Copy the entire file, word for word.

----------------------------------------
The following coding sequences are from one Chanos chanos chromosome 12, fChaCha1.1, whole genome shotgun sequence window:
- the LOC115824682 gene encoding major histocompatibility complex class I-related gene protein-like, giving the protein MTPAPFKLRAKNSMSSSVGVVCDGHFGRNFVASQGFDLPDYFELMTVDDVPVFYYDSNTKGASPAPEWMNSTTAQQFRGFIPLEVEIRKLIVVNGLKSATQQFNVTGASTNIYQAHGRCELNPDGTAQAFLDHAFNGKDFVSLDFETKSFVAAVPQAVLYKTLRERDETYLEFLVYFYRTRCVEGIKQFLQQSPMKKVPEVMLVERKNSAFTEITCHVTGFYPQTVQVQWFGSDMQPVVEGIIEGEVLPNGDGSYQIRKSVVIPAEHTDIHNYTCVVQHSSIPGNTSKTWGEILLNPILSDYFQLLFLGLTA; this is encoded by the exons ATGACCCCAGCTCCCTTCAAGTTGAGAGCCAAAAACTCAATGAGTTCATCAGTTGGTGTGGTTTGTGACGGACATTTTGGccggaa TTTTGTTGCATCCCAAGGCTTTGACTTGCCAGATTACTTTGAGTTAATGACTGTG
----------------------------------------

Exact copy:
The following coding sequences are from one Chanos chanos chromosome 12, fChaCha1.1, whole genome shotgun sequence window:
- the LOC115824682 gene encoding major histocompatibility complex class I-related gene protein-like, giving the protein MTPAPFKLRAKNSMSSSVGVVCDGHFGRNFVASQGFDLPDYFELMTVDDVPVFYYDSNTKGASPAPEWMNSTTAQQFRGFIPLEVEIRKLIVVNGLKSATQQFNVTGASTNIYQAHGRCELNPDGTAQAFLDHAFNGKDFVSLDFETKSFVAAVPQAVLYKTLRERDETYLEFLVYFYRTRCVEGIKQFLQQSPMKKVPEVMLVERKNSAFTEITCHVTGFYPQTVQVQWFGSDMQPVVEGIIEGEVLPNGDGSYQIRKSVVIPAEHTDIHNYTCVVQHSSIPGNTSKTWGEILLNPILSDYFQLLFLGLTA; this is encoded by the exons ATGACCCCAGCTCCCTTCAAGTTGAGAGCCAAAAACTCAATGAGTTCATCAGTTGGTGTGGTTTGTGACGGACATTTTGGccggaa TTTTGTTGCATCCCAAGGCTTTGACTTGCCAGATTACTTTGAGTTAATGACTGTG